Midshipmen Selected for Submarine Service


Story Number: NNS100510-07Release Date: 5/10/2010 4:24:00 PM
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By Jessica Clark, U.S. Naval Academy Public Affairs

ANNAPOLIS, Md. (NNS) -- Eleven female midshipmen from the Naval Academy's Class of 2010 have been selected for submarine service upon graduation, following the Department of the Navy's announcement two weeks ago that female officers now have the option to serve on board subs.

"I heard about the opportunity to go on subs and thought wow, what a chance that would be to challenge myself and be able to do something different," said Midshipman 1st Class Rachel Lessard, of Newburyport, Mass.

All of the midshipmen had previously been assigned other warfare communities in preparation for graduation. Of the 11 selected, eight had already gone through the screening for service in the nuclear surface community. The other three had been selected for the conventional surface, Navy aviation and Marine Corps ground communities.

Many of the selected midshipmen first became interested in submarine warfare after spending 24 hours on board a submarine, something all midshipmen have the opportunity to experience as part of their summer training.

"I was really impressed by the enlisted crew. They all loved their jobs and wanted to teach you about them," said Midshipman 1st Class Laura Martindale, of Roselle, Ill. "It was a unique environment that we hadn't been exposed to before as women."

For Midshipman 1st Class Kayla Sax, of Richland, Wash., the Submarine force appealed to her because of the amount of responsibility assigned to junior officers.

"You jump in really quick and qualify to operate a nuclear reactor," said Sax. "And you're trying to qualify on all the watches at the same time that you're trying to lead your division."

Sax said the challenges inherent in the submarine community appealed to her for the same reason she was drawn to the Naval Academy. Midshipman 1st Class Jessica Wilcox agreed.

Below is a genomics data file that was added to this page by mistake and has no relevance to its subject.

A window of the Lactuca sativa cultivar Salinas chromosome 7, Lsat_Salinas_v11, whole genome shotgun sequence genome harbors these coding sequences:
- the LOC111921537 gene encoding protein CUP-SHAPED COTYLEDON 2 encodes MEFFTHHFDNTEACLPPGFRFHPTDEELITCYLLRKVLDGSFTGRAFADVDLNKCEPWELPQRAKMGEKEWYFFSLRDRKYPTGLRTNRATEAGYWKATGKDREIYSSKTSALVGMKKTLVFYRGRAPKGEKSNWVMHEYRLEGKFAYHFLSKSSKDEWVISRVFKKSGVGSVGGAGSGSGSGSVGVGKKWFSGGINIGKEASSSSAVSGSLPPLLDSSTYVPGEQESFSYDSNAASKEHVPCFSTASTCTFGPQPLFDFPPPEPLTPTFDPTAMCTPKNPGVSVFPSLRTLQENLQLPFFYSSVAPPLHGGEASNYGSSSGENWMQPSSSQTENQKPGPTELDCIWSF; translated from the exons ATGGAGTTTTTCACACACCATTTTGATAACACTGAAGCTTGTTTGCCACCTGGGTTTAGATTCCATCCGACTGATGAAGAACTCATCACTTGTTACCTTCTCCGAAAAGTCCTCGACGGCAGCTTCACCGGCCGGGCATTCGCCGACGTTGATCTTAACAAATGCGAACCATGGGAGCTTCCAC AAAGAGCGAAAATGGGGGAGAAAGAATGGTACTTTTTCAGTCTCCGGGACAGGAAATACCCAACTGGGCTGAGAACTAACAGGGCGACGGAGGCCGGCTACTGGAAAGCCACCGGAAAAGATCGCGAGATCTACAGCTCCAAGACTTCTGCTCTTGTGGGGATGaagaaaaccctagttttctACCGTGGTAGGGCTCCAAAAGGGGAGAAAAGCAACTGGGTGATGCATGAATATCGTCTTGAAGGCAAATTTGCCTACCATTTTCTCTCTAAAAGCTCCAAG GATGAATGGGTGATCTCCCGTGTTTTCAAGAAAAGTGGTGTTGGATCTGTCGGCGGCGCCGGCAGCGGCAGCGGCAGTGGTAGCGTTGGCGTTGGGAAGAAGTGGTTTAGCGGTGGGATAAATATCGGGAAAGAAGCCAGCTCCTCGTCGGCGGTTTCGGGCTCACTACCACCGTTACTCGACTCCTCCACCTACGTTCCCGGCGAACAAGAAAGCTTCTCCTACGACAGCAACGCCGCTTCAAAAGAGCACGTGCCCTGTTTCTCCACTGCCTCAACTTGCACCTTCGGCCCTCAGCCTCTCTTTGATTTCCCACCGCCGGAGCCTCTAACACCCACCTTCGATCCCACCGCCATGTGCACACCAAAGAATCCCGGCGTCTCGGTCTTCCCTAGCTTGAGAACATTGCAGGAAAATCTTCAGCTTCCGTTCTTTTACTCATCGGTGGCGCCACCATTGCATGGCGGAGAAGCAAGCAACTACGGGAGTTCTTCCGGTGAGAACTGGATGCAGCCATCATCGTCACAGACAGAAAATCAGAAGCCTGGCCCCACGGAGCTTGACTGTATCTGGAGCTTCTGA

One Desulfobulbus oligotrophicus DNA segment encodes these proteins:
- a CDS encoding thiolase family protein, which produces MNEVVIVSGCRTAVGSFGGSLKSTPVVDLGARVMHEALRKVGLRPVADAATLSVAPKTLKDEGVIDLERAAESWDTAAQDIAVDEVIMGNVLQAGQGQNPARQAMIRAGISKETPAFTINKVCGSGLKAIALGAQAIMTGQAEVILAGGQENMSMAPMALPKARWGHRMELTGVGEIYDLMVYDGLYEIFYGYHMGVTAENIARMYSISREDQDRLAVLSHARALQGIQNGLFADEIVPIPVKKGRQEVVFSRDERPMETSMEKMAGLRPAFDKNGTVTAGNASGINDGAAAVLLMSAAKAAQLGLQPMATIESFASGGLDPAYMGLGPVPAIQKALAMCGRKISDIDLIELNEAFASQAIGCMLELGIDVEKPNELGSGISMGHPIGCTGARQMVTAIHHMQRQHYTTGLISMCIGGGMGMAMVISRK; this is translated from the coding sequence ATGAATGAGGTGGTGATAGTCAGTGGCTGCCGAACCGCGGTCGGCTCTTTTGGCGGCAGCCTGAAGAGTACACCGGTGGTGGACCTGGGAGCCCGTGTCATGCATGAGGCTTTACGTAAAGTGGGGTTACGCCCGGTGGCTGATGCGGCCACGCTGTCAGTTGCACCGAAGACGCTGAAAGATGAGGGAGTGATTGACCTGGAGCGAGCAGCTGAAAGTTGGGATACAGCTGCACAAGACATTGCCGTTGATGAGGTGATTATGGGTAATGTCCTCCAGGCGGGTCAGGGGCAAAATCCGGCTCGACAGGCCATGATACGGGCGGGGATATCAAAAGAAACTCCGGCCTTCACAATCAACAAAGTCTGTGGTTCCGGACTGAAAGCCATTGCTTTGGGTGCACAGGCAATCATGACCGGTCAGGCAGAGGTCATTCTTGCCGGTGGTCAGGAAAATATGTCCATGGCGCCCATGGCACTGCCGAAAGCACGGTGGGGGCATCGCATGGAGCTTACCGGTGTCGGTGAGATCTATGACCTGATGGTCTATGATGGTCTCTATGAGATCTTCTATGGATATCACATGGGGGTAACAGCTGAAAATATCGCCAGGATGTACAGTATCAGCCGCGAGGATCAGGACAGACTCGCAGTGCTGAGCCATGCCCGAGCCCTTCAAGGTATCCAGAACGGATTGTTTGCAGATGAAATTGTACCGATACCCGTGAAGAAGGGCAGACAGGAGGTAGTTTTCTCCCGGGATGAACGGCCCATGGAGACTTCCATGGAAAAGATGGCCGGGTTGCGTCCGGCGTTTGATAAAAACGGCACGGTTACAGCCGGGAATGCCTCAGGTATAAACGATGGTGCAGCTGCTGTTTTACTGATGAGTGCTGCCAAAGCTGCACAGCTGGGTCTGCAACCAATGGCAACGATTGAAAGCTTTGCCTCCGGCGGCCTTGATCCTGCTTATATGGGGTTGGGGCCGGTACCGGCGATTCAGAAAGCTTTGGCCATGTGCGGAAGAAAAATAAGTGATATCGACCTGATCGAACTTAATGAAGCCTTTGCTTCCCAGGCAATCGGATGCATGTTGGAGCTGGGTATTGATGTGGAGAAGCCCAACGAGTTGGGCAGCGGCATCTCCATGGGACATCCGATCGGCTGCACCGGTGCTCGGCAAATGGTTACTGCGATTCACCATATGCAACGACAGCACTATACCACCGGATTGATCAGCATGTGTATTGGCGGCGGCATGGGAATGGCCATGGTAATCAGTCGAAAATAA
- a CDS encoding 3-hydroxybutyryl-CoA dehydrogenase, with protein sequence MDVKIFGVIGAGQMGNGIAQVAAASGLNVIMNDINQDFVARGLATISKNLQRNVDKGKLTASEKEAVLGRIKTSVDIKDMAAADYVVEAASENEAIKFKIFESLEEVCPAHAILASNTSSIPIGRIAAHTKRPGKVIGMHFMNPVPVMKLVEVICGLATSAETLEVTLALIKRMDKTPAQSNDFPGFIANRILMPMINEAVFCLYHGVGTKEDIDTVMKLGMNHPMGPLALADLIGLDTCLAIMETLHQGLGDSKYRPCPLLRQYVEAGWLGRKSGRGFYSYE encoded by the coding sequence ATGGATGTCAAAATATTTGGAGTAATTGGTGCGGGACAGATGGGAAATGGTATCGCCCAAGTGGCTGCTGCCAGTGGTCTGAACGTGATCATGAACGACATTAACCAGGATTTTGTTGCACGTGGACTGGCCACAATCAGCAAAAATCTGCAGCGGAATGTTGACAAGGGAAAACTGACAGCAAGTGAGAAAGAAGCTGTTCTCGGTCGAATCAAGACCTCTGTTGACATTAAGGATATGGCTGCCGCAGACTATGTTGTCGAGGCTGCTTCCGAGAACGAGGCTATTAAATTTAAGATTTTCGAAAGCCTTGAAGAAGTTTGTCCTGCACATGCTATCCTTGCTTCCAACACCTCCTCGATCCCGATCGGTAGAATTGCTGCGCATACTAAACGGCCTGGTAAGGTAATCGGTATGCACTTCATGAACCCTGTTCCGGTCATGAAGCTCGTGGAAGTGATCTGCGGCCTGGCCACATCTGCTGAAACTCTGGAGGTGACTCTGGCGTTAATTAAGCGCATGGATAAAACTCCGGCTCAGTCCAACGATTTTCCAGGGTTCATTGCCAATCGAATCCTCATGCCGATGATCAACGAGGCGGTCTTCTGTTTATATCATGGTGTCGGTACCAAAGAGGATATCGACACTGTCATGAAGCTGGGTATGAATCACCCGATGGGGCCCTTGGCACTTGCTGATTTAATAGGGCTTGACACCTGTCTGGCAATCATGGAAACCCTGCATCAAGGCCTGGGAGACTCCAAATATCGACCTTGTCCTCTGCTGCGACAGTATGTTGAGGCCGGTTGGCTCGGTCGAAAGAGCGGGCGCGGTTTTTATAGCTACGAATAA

"It's a challenge, which is exciting, but I'm in it because of what it offers for your development as a leader and for you to help the Navy in the best way possible," said Wilcox, of Honesdale, Pa.

The midshipmen said they have received strong support, both from mentors in the submarine community and from their peers.

"I've gotten a lot of support from classmates through this entire process to help me get ready for my technical interview and talking to me about their experiences on their sub cruises during the summer," said Midshipman 1st Class Marquette Ried, of Fort Collins, Colo. "They're excited to have us going to [nuclear] power school with them and to have us on the boat with them."

Ultimately, these women are eager to serve and looking forward to the challenges that lie ahead.

"I'd like to serve however the Navy can best use me," said Midshipman 1st Class Elizabeth Hudson, of Plymouth, Mass. "If this is a skill set I can offer and I was selected, then outstanding."


For more news from U.S. Naval Academy, visit www.navy.mil/local/usna/.

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Rear Adm. Barry Bruner speaks during a news conference to announce the change in Navy policy that will allow female officers to serve on submarines at Naval Submarine Base Kings Bay, Ga.
100429-N-1841C-078 KINGS BAY, Ga. (April 29, 2010) Rear Adm. Barry Bruner, commander of Submarine Group (SUBGRU) 10, speaks during a news conference to announce the change in Navy policy that will allow female officers to serve on submarines at Naval Submarine Base Kings Bay, Ga. Women are scheduled to serve on Ohio-class submarines. The Ohio-class submarine is the Navy's largest class of submarine and is the best option for privacy and the chance to gain experience in both the strategic deterrent and attack submarine missions. (U.S. Navy photo/Released)
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